31 March is the last day of the FBT year.
If you claim your vehicle as a business expense then there’s some changes which require you to take action before then.
What’s the big deal?
The ATO are cracking down on exempt car and residual benefits. This catches any ute, dual cab ute or van provided to employees (including business owners) for use in a business.
They have now issued clear rules that taxpayers should follow to ensure they will not be targeted for audit, especially if claiming 100% business use. This new Practical Compliance Guideline PCG 2018/3 will apply to this FBT year & onwards.
Essentially you do not have to keep a log book to support the business use of your vehicle if you meet ALL these requirements:
(a) the vehicle is provided to perform work duties
(b) employer takes all reasonable steps to limit private use of the vehicle and have measures in place to monitor such use
(c) the vehicle has no non-business accessories
(d) the vehicle had a GST-inclusive value less than the luxury car tax threshold at the time the vehicle was acquired (see what they were here; for 2017-18 it’s $65,094 for vehicles with fuel consumption greater than 7l per 100km)
(e) the vehicle is not provided as part of a salary packaging arrangement and the employee cannot elect to receive additional remuneration in lieu of the use of the vehicle, and your employee uses the vehicle to travel:
a. between their home and their place of work and any diversion adds no more than 2km to the ordinary length of that trip
b. no more than 750km in total for each FBT year for multiple journeys taken for a wholly private purpose, and
c. no single, return journey for a wholly private purpose exceeds 200km.
What do I need to do about this?
1. If you meet every condition above, then you do not need to do anything.
2. If you do not meet every condition above, then you should keep a log book for a continuous 12 week period to support your business use claim. More info about logbooks here.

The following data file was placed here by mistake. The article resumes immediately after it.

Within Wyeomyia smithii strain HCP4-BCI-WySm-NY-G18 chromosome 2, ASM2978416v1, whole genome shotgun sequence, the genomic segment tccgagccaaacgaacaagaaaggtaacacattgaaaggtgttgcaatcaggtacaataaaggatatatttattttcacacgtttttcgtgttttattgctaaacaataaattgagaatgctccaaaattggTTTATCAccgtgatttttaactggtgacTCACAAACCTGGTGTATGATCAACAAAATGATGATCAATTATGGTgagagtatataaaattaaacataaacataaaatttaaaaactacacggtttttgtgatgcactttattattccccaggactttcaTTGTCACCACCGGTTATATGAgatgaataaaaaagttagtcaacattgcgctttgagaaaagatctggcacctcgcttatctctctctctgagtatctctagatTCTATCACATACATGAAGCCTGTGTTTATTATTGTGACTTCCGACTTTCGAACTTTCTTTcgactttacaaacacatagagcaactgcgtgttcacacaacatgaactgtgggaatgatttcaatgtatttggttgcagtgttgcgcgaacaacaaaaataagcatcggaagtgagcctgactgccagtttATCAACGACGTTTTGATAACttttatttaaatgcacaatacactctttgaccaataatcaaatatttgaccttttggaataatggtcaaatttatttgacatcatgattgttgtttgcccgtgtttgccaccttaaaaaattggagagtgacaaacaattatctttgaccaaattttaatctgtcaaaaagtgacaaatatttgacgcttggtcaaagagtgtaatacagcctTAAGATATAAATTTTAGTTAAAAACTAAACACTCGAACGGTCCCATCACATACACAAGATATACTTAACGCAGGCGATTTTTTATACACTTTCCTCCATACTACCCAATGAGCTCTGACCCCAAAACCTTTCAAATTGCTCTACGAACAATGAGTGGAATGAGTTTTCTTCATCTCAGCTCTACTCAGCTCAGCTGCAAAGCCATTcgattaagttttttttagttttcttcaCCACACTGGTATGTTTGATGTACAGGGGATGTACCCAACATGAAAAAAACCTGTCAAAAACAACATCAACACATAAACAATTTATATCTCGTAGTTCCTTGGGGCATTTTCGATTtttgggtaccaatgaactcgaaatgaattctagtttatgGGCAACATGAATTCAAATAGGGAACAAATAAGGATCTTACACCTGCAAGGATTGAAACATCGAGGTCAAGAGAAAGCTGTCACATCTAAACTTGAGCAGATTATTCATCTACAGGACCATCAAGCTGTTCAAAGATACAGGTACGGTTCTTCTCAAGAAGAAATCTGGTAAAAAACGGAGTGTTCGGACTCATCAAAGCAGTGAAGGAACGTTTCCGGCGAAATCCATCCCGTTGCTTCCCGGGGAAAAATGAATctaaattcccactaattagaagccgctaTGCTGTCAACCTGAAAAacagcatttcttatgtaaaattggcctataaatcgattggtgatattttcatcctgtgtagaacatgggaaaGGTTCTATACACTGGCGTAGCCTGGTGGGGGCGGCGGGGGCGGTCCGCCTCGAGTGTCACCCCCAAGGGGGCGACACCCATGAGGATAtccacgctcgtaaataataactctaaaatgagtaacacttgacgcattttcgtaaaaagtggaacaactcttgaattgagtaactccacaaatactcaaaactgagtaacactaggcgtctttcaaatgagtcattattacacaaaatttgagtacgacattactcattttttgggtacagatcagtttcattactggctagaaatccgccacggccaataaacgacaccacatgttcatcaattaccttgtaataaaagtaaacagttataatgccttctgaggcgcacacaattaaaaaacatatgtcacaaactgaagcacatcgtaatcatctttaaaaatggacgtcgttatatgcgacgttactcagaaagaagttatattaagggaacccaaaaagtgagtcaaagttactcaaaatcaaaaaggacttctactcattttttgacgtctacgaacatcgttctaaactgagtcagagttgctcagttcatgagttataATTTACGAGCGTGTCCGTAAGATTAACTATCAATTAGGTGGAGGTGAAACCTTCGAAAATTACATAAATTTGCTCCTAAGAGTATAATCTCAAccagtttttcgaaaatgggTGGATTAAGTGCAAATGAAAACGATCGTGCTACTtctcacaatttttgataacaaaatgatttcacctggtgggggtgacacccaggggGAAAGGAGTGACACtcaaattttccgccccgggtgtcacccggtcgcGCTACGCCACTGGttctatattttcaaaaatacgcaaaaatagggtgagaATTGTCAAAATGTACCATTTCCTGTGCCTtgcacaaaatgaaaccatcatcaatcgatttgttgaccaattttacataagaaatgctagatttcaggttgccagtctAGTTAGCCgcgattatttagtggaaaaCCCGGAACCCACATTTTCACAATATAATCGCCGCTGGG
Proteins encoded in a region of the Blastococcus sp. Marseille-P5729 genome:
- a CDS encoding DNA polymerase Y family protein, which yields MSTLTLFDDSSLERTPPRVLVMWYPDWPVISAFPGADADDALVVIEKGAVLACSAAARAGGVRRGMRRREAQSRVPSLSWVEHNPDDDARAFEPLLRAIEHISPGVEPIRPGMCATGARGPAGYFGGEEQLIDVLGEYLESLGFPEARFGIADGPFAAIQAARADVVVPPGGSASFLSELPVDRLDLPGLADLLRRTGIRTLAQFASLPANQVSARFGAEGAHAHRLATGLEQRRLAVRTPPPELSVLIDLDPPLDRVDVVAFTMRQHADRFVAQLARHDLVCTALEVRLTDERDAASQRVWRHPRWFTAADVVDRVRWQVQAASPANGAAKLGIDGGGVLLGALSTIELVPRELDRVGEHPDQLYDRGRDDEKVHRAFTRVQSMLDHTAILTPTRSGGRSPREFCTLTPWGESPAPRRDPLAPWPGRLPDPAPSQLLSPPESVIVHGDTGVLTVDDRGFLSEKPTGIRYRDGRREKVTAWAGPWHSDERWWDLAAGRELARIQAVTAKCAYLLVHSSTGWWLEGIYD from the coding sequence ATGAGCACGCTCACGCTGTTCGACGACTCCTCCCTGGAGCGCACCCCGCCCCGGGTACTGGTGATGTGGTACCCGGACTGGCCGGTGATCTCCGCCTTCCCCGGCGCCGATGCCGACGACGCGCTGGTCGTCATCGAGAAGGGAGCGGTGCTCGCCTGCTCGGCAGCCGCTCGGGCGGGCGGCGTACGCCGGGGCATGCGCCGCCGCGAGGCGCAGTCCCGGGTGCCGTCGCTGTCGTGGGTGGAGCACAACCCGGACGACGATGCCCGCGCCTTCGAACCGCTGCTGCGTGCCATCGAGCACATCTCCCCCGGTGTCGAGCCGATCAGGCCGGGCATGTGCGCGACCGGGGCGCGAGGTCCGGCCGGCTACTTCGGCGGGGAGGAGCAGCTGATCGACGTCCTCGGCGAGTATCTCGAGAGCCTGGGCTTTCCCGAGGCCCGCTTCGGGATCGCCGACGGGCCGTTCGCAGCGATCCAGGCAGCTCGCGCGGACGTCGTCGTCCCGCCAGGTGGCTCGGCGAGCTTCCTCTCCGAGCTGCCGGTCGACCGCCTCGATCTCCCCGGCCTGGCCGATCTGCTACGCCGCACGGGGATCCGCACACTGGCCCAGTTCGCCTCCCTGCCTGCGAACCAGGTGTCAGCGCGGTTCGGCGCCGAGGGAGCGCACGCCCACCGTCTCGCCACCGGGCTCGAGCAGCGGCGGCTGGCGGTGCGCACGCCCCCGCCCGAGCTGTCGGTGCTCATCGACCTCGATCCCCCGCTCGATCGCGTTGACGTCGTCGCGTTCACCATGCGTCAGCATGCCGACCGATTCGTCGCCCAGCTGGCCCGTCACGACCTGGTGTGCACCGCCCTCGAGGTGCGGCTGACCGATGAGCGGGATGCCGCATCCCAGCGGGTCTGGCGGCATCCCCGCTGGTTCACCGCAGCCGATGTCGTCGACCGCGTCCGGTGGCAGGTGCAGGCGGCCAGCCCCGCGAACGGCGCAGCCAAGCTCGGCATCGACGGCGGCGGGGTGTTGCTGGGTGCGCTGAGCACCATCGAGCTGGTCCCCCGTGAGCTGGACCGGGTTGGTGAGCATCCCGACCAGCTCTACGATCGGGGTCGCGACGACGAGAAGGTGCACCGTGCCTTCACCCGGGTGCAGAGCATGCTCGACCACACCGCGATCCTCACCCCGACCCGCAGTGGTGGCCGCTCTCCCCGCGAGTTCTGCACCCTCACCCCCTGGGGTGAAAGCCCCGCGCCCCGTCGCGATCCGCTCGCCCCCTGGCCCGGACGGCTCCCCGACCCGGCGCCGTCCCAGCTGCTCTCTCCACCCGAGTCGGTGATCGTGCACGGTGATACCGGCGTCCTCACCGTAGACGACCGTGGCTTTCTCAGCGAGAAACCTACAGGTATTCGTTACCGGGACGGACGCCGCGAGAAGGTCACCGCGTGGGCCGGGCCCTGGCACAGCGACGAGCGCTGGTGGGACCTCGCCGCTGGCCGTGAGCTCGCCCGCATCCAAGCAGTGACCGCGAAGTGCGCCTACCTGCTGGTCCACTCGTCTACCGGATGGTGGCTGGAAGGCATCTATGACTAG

You can purchase a paper log book from Officeworks or Newsagents, or you can use the ATO myDeductions app
Start your log book BEFORE 31 March & continue to keep a logbook into the next year so it covers the required 12 weeks
If you establish your business-use percentage using a logbook from an earlier year, you must keep that logbook and maintain odometer readings for 1 April and 31 March the following year
For exempt vehicles, travel from home to place of work is considered BUSINESS use. This is different from cars generally, where travel from home to place of work is considered PRIVATE.
The Practical Compliance Guideline PCG 2018/3 is quite easy to read, and contains simple examples to help understand these concepts & apply them practically.
** This information was first published in March 2018, however, it’s still relevant for 2019. If you download the form to provide us with your vehicle summary you’ll see that it’s for the 2018 FBT year. If you need to do this form for 2019 (which runs from 1 April 2018 – 31 March 2019) or for 2020 (which runs from 1 April 2019 – 31 March 2020), then please change the dates. We’ll provide a more elegant form in the future.**
Refresher – what’s FBT (or Fringe Benefits Tax)?
Fringe benefits tax (FBT) is a tax employers pay on certain benefits they provide to their employees – including their employees’ family or other associates. If you are a director of a company or trust, benefits you receive may be subject to FBT.
FBT is separate to income tax and is calculated on the taxable value of the fringe benefits provided. You can learn more here.
Normally, our clients don’t need to lodge an FBT return because we calculate an FBT Reimbursement to eliminate the value of any benefit received. That is, we raise an FBT Reimbursement for private use of the business vehicle.